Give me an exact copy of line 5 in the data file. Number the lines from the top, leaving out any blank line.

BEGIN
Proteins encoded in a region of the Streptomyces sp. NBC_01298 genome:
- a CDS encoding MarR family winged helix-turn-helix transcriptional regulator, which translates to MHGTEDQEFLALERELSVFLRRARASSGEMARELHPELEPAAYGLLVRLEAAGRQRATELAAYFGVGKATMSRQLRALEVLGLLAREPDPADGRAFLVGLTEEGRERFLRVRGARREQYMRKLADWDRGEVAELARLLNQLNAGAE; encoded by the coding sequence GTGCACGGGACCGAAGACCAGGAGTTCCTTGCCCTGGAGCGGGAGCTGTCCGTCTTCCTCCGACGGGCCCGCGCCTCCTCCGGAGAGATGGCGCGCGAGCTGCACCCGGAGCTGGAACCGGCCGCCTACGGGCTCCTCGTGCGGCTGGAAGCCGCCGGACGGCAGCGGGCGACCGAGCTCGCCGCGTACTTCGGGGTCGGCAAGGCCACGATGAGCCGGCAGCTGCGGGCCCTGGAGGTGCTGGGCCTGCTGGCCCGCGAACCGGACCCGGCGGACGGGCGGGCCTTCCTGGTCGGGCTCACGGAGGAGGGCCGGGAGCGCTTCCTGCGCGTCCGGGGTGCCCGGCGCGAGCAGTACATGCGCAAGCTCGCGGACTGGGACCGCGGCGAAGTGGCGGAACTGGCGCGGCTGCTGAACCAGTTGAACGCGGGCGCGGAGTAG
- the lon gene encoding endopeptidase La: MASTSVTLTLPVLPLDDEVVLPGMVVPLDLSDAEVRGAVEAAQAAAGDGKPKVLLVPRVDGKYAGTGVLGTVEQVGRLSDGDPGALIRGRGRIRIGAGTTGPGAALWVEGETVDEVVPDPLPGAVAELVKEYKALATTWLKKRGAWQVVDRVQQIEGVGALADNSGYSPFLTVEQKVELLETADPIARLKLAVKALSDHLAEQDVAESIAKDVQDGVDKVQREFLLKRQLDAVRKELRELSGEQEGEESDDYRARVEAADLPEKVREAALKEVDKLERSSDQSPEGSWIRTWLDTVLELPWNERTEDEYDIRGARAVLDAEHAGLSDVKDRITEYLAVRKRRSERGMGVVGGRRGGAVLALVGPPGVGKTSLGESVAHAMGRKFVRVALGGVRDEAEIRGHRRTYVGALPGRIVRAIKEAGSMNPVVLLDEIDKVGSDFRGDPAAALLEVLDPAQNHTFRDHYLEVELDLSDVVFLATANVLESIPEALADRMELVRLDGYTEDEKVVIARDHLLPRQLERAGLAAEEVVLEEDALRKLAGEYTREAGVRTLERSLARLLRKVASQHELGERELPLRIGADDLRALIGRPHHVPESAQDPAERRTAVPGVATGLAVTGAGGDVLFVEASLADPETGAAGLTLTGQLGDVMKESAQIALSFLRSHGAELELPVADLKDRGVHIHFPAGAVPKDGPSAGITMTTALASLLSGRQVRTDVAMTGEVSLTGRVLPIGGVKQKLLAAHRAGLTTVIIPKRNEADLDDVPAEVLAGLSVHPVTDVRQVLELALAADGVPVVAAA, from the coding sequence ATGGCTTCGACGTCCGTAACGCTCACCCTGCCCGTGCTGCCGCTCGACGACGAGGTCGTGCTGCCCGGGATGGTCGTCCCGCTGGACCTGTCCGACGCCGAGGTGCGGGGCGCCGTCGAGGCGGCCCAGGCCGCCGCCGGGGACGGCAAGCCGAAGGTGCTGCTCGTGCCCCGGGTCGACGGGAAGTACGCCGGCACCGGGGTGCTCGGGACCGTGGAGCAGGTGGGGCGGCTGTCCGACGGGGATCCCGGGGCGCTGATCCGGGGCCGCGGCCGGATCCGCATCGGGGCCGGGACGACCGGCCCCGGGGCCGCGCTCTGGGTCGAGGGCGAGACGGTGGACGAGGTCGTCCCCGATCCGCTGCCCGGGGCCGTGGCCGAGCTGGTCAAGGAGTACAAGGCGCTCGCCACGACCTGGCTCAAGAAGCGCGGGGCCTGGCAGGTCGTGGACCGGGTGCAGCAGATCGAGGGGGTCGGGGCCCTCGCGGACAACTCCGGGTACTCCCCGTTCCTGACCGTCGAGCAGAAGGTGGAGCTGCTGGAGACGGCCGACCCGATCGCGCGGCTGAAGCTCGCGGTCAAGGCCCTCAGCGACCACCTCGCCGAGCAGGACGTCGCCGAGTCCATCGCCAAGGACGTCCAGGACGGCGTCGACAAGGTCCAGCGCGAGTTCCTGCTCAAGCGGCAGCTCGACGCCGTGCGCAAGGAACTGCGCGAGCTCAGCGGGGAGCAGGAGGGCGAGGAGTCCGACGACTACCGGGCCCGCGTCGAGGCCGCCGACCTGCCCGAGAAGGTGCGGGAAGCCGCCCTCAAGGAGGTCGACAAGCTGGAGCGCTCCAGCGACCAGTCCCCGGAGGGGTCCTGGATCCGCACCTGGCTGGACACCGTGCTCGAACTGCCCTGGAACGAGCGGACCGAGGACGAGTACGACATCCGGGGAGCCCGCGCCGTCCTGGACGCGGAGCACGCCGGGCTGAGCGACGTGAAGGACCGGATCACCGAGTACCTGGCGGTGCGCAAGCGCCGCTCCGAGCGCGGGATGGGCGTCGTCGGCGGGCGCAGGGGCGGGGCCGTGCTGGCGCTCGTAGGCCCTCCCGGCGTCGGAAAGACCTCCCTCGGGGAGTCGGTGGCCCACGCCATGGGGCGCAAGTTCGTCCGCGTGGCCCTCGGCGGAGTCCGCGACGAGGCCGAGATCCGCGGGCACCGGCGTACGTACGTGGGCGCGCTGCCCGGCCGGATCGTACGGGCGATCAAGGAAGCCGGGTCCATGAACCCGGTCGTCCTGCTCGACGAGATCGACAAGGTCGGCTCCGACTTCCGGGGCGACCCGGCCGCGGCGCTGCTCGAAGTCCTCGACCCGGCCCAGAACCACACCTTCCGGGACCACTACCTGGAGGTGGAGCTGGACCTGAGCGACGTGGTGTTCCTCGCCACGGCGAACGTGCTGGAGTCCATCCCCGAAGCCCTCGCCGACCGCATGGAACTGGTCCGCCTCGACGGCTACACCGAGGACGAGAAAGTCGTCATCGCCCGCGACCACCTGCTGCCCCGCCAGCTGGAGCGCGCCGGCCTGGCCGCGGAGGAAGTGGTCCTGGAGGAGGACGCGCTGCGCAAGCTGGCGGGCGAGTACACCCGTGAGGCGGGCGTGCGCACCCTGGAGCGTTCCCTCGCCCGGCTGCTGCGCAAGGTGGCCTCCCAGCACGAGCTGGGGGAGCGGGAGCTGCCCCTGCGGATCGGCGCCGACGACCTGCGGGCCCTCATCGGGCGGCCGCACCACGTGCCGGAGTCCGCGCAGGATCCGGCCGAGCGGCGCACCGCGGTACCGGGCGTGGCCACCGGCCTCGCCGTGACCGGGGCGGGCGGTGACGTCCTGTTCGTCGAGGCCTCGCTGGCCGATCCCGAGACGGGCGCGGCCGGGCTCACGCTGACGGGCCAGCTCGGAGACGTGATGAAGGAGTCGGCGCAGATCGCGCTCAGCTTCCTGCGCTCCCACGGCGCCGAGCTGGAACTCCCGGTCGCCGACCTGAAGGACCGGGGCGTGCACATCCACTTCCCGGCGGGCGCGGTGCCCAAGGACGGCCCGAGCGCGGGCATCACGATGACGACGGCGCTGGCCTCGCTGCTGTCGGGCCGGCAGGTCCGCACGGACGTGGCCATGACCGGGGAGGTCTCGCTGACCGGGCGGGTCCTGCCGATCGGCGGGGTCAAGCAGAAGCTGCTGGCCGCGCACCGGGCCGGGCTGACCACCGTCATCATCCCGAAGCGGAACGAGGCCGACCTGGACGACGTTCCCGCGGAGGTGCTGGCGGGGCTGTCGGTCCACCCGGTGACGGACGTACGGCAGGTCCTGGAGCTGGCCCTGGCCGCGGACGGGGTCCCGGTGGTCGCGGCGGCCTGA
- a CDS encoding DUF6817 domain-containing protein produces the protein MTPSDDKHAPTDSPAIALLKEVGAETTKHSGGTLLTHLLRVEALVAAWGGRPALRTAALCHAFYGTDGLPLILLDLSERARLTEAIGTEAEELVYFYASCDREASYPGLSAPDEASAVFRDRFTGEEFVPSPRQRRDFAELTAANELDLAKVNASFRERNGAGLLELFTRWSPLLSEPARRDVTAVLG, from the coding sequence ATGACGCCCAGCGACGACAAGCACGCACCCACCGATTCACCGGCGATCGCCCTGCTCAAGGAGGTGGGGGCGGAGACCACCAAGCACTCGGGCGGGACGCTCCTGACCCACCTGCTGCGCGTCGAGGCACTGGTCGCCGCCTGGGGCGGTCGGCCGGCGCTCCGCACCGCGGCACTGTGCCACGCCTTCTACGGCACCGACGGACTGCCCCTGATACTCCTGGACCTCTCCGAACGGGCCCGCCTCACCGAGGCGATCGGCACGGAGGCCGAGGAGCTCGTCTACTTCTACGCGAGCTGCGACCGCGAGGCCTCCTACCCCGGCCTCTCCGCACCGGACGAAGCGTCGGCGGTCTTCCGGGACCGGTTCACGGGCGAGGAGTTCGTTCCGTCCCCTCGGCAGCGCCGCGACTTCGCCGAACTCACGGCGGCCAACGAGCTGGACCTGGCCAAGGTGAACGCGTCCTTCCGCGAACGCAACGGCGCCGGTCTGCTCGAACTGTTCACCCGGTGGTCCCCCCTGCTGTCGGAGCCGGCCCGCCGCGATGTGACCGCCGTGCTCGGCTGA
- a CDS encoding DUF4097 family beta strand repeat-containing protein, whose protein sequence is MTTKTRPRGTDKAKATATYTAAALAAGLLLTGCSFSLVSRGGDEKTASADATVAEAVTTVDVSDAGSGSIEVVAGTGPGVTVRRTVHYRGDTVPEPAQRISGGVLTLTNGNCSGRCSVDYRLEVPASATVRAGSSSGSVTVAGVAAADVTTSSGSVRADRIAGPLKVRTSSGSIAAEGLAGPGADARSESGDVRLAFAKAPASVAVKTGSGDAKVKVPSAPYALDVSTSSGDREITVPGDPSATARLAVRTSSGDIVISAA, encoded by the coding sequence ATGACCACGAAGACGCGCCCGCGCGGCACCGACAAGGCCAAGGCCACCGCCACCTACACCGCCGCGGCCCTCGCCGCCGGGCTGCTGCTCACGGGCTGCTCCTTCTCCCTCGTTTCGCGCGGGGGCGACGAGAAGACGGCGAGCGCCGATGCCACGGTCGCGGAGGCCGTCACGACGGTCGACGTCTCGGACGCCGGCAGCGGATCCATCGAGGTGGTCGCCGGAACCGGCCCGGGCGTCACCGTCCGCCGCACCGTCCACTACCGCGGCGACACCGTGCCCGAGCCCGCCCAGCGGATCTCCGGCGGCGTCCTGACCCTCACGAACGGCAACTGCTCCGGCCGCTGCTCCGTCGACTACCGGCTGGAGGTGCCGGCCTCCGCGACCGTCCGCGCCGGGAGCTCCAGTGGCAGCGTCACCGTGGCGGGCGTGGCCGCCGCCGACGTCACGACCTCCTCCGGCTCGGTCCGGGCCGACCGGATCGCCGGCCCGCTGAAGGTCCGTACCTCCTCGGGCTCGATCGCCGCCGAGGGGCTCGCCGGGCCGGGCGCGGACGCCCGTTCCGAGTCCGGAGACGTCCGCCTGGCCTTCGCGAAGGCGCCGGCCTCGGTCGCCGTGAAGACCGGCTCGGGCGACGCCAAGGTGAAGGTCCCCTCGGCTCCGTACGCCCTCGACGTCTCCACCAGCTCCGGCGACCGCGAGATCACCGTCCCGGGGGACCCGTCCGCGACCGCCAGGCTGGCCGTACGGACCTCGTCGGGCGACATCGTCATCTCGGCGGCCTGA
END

- a CDS encoding DUF4097 family beta strand repeat-containing protein, whose protein sequence is MTTKTRPRGTDKAKATATYTAAALAAGLLLTGCSFSLVSRGGDEKTASADATVAEAVTTVDVSDAGSGSIEVVAGTGPGVTVRRTVHYRGDTVPEPAQRISGGVLTLTNGNCSGRCSVDYRLEVPASATVRAGSSSGSVTVAGVAAADVTTSSGSVRADRIAGPLKVRTSSGSIAAEGLAGPGADARSESGDVRLAFAKAPASVAVKTGSGDAKVKVPSAPYALDVSTSSGDREITVPGDPSATARLAVRTSSGDIVISAA, encoded by the coding sequence ATGACCACGAAGACGCGCCCGCGCGGCACCGACAAGGCCAAGGCCACCGCCACCTACACCGCCGCGGCCCTCGCCGCCGGGCTGCTGCTCACGGGCTGCTCCTTCTCCCTCGTTTCGCGCGGGGGCGACGAGAAGACGGCGAGCGCCGATGCCACGGTCGCGGAGGCCGTCACGACGGTCGACGTCTCGGACGCCGGCAGCGGATCCATCGAGGTGGTCGCCGGAACCGGCCCGGGCGTCACCGTCCGCCGCACCGTCCACTACCGCGGCGACACCGTGCCCGAGCCCGCCCAGCGGATCTCCGGCGGCGTCCTGACCCTCACGAACGGCAACTGCTCCGGCCGCTGCTCCGTCGACTACCGGCTGGAGGTGCCGGCCTCCGCGACCGTCCGCGCCGGGAGCTCCAGTGGCAGCGTCACCGTGGCGGGCGTGGCCGCCGCCGACGTCACGACCTCCTCCGGCTCGGTCCGGGCCGACCGGATCGCCGGCCCGCTGAAGGTCCGTACCTCCTCGGGCTCGATCGCCGCCGAGGGGCTCGCCGGGCCGGGCGCGGACGCCCGTTCCGAGTCCGGAGACGTCCGCCTGGCCTTCGCGAAGGCGCCGGCCTCGGTCGCCGTGAAGACCGGCTCGGGCGACGCCAAGGTGAAGGTCCCCTCGGCTCCGTACGCCCTCGACGTCTCCACCAGCTCCGGCGACCGCGAGATCACCGTCCCGGGGGACCCGTCCGCGACCGCCAGGCTGGCCGTACGGACCTCGTCGGGCGACATCGTCATCTCGGCGGCCTGA